1. Can you tell us a bit about your most recent novel?
Cairo in White starts in Cairo in 1986, as Egyptian teen Zahra tries to sneak into her lover’s house and ends up having to make a choice between telling her parents the truth about her female lover or marrying her lover’s brother. The novel then continues as a split narrative between Zahra and her American daughter, Aisha, who visits her grandparents in Egypt for the first time years later. Zahra and Aisha’s lives unfold together as they both grapple with their religious beliefs, social pressures, love, and the search for a place to call home amidst the feminist movement and the Arab Spring.
2. When did you decide you wanted to pursue writing as more than a hobby?
I’ve wanted to be a writer since I was in kindergarten and first learned how to write. After I graduated from George Washington University (Women’s Studies major, English and Creative Writing minors) I was at a crossroads: should I go to a Master’s program in Women’s Studies, or in Writing? I picked Writing, but obviously my Women’s Studies degree often informs my work all the time.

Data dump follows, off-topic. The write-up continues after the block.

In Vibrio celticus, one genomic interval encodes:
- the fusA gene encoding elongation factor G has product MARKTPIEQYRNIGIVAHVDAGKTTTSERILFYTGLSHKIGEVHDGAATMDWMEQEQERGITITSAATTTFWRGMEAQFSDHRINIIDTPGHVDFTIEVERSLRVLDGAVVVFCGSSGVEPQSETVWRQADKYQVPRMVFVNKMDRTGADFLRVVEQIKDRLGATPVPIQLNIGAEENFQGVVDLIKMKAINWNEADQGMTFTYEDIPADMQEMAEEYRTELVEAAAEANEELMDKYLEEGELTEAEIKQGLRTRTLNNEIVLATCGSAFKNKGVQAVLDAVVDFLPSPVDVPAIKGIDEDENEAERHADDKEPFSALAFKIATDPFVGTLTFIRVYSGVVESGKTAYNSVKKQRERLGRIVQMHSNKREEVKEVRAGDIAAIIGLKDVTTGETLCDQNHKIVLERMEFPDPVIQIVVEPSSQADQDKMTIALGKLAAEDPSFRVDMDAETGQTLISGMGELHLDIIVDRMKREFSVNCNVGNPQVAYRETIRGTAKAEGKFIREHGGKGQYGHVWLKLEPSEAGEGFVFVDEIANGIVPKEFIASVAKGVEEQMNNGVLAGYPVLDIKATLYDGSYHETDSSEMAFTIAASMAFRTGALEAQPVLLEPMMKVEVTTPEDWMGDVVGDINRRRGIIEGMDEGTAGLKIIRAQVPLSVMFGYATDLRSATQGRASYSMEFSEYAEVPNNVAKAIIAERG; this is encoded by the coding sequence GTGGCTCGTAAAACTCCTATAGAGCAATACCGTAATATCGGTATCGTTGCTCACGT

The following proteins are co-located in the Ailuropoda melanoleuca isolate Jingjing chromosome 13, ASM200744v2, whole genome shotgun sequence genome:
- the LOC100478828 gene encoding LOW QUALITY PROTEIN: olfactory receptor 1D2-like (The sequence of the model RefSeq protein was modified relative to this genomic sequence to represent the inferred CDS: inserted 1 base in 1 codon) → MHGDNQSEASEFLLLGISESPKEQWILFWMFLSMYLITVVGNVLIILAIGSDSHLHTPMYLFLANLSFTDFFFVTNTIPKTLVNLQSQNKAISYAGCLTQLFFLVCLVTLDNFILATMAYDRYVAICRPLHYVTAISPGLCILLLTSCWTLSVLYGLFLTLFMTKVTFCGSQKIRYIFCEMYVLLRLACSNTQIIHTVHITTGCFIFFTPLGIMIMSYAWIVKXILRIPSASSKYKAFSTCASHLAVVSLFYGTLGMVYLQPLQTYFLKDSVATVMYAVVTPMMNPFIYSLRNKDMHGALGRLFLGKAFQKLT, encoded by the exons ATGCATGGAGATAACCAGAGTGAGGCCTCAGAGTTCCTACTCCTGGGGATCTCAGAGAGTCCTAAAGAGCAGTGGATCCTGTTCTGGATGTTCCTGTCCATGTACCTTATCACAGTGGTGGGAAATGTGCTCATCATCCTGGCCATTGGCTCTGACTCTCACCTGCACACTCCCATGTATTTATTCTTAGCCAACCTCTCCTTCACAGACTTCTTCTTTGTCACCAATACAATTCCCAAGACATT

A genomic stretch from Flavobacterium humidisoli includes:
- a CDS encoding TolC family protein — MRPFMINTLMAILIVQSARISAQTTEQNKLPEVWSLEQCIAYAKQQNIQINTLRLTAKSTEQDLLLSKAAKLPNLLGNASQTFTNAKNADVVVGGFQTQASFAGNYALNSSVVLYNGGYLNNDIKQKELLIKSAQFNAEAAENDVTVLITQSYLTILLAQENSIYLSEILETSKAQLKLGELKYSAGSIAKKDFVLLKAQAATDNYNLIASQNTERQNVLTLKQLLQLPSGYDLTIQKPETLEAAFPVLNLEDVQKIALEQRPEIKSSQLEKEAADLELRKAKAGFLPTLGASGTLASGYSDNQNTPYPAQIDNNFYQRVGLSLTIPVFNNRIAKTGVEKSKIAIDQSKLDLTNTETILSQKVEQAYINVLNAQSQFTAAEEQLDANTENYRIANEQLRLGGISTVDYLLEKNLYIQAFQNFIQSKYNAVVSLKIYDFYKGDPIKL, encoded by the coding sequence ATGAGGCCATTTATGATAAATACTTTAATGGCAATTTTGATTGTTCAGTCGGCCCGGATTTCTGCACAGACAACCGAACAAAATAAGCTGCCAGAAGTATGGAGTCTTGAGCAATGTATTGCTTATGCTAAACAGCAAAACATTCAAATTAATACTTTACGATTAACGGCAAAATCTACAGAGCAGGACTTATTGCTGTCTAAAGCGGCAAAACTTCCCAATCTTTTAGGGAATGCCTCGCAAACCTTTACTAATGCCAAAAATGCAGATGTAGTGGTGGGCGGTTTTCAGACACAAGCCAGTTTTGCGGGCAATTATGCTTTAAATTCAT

3. Can you give us a brief rundown of your writing process?
I usually begin my novels only knowing the beginning and the end (or sometimes just one or the other). Everything else in the middle is a pleasant surprise. Sometimes I only have one image, a character or a place; for example, my YA novel, Dreamweaver Road, all began with a Pinterest article I read about using pasta strainers as planters. Then I just follow that image or character or location until I find the storyline. I write quickly, but only for a short amount of time every day. I never edit until I’ve finished the entire manuscript, and usually I decide that a piece is either almost done after the first draft or in need of a full rewrite. There’s usually no middle ground.
4. What’s the hardest part of the writing process for you and how do you make it easier for yourself?